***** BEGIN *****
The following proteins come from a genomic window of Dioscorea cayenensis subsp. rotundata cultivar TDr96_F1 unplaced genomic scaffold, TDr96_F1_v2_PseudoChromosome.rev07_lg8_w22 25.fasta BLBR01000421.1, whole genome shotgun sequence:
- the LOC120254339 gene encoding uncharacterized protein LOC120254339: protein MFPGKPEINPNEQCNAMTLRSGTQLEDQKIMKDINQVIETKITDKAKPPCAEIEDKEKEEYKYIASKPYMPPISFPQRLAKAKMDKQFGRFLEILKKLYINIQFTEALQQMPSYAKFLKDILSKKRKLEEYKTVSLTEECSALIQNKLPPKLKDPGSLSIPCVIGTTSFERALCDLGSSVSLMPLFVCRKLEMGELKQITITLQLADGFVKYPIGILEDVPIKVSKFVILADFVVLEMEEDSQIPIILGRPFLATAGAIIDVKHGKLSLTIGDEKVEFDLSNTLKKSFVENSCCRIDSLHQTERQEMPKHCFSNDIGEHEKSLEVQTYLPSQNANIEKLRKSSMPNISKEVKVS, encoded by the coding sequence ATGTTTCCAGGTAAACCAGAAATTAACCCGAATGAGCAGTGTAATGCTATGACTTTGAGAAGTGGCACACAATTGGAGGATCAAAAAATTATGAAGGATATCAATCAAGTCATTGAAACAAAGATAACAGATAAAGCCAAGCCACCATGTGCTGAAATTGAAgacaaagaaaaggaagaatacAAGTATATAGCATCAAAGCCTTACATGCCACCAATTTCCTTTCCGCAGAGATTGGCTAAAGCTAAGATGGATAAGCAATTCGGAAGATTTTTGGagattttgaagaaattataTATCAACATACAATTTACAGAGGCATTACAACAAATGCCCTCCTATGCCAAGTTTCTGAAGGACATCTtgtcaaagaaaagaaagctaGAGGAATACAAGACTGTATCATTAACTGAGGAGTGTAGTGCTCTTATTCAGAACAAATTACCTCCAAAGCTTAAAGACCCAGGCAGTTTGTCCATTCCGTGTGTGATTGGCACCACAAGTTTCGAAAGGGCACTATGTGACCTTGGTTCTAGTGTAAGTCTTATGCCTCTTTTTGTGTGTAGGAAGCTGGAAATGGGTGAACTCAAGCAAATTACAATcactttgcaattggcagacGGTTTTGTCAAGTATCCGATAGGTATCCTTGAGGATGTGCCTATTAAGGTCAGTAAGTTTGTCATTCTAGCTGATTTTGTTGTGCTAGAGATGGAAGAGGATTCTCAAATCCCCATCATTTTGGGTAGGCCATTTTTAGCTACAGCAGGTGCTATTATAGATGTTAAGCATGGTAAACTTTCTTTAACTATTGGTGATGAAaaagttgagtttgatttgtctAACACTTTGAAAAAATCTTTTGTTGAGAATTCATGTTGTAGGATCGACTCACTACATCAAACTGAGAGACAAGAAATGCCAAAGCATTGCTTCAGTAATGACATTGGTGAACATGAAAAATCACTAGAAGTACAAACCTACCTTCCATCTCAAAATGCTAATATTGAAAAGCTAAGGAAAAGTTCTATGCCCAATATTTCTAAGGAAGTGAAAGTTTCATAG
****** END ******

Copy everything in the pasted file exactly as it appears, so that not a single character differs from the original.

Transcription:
The following proteins come from a genomic window of Dioscorea cayenensis subsp. rotundata cultivar TDr96_F1 unplaced genomic scaffold, TDr96_F1_v2_PseudoChromosome.rev07_lg8_w22 25.fasta BLBR01000421.1, whole genome shotgun sequence:
- the LOC120254339 gene encoding uncharacterized protein LOC120254339: protein MFPGKPEINPNEQCNAMTLRSGTQLEDQKIMKDINQVIETKITDKAKPPCAEIEDKEKEEYKYIASKPYMPPISFPQRLAKAKMDKQFGRFLEILKKLYINIQFTEALQQMPSYAKFLKDILSKKRKLEEYKTVSLTEECSALIQNKLPPKLKDPGSLSIPCVIGTTSFERALCDLGSSVSLMPLFVCRKLEMGELKQITITLQLADGFVKYPIGILEDVPIKVSKFVILADFVVLEMEEDSQIPIILGRPFLATAGAIIDVKHGKLSLTIGDEKVEFDLSNTLKKSFVENSCCRIDSLHQTERQEMPKHCFSNDIGEHEKSLEVQTYLPSQNANIEKLRKSSMPNISKEVKVS, encoded by the coding sequence ATGTTTCCAGGTAAACCAGAAATTAACCCGAATGAGCAGTGTAATGCTATGACTTTGAGAAGTGGCACACAATTGGAGGATCAAAAAATTATGAAGGATATCAATCAAGTCATTGAAACAAAGATAACAGATAAAGCCAAGCCACCATGTGCTGAAATTGAAgacaaagaaaaggaagaatacAAGTATATAGCATCAAAGCCTTACATGCCACCAATTTCCTTTCCGCAGAGATTGGCTAAAGCTAAGATGGATAAGCAATTCGGAAGATTTTTGGagattttgaagaaattataTATCAACATACAATTTACAGAGGCATTACAACAAATGCCCTCCTATGCCAAGTTTCTGAAGGACATCTtgtcaaagaaaagaaagctaGAGGAATACAAGACTGTATCATTAACTGAGGAGTGTAGTGCTCTTATTCAGAACAAATTACCTCCAAAGCTTAAAGACCCAGGCAGTTTGTCCATTCCGTGTGTGATTGGCACCACAAGTTTCGAAAGGGCACTATGTGACCTTGGTTCTAGTGTAAGTCTTATGCCTCTTTTTGTGTGTAGGAAGCTGGAAATGGGTGAACTCAAGCAAATTACAATcactttgcaattggcagacGGTTTTGTCAAGTATCCGATAGGTATCCTTGAGGATGTGCCTATTAAGGTCAGTAAGTTTGTCATTCTAGCTGATTTTGTTGTGCTAGAGATGGAAGAGGATTCTCAAATCCCCATCATTTTGGGTAGGCCATTTTTAGCTACAGCAGGTGCTATTATAGATGTTAAGCATGGTAAACTTTCTTTAACTATTGGTGATGAAaaagttgagtttgatttgtctAACACTTTGAAAAAATCTTTTGTTGAGAATTCATGTTGTAGGATCGACTCACTACATCAAACTGAGAGACAAGAAATGCCAAAGCATTGCTTCAGTAATGACATTGGTGAACATGAAAAATCACTAGAAGTACAAACCTACCTTCCATCTCAAAATGCTAATATTGAAAAGCTAAGGAAAAGTTCTATGCCCAATATTTCTAAGGAAGTGAAAGTTTCATAG